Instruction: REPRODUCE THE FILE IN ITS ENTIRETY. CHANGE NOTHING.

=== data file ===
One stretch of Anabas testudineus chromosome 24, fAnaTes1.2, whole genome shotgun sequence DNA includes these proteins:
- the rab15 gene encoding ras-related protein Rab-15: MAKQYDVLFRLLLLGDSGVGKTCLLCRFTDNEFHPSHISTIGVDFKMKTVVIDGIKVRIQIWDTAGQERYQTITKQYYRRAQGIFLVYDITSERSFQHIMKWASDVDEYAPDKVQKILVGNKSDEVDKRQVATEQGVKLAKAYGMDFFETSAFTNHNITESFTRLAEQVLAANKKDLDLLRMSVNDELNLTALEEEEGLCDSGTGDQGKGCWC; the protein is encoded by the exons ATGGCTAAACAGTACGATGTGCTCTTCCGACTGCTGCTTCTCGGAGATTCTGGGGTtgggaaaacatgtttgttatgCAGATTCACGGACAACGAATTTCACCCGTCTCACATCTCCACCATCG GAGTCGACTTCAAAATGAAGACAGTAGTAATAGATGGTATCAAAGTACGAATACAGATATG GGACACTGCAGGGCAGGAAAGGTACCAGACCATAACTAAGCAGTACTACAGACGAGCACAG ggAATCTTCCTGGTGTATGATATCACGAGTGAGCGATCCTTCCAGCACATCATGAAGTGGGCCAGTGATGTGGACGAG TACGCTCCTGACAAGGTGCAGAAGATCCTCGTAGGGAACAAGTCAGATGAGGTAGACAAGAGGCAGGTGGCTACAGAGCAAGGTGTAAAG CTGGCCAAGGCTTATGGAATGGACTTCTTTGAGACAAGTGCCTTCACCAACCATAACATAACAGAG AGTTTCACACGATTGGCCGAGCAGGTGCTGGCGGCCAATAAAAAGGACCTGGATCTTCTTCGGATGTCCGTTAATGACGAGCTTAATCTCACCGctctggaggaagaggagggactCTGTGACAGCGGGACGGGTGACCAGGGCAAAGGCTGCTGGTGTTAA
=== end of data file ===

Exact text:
One stretch of Anabas testudineus chromosome 24, fAnaTes1.2, whole genome shotgun sequence DNA includes these proteins:
- the rab15 gene encoding ras-related protein Rab-15: MAKQYDVLFRLLLLGDSGVGKTCLLCRFTDNEFHPSHISTIGVDFKMKTVVIDGIKVRIQIWDTAGQERYQTITKQYYRRAQGIFLVYDITSERSFQHIMKWASDVDEYAPDKVQKILVGNKSDEVDKRQVATEQGVKLAKAYGMDFFETSAFTNHNITESFTRLAEQVLAANKKDLDLLRMSVNDELNLTALEEEEGLCDSGTGDQGKGCWC; the protein is encoded by the exons ATGGCTAAACAGTACGATGTGCTCTTCCGACTGCTGCTTCTCGGAGATTCTGGGGTtgggaaaacatgtttgttatgCAGATTCACGGACAACGAATTTCACCCGTCTCACATCTCCACCATCG GAGTCGACTTCAAAATGAAGACAGTAGTAATAGATGGTATCAAAGTACGAATACAGATATG GGACACTGCAGGGCAGGAAAGGTACCAGACCATAACTAAGCAGTACTACAGACGAGCACAG ggAATCTTCCTGGTGTATGATATCACGAGTGAGCGATCCTTCCAGCACATCATGAAGTGGGCCAGTGATGTGGACGAG TACGCTCCTGACAAGGTGCAGAAGATCCTCGTAGGGAACAAGTCAGATGAGGTAGACAAGAGGCAGGTGGCTACAGAGCAAGGTGTAAAG CTGGCCAAGGCTTATGGAATGGACTTCTTTGAGACAAGTGCCTTCACCAACCATAACATAACAGAG AGTTTCACACGATTGGCCGAGCAGGTGCTGGCGGCCAATAAAAAGGACCTGGATCTTCTTCGGATGTCCGTTAATGACGAGCTTAATCTCACCGctctggaggaagaggagggactCTGTGACAGCGGGACGGGTGACCAGGGCAAAGGCTGCTGGTGTTAA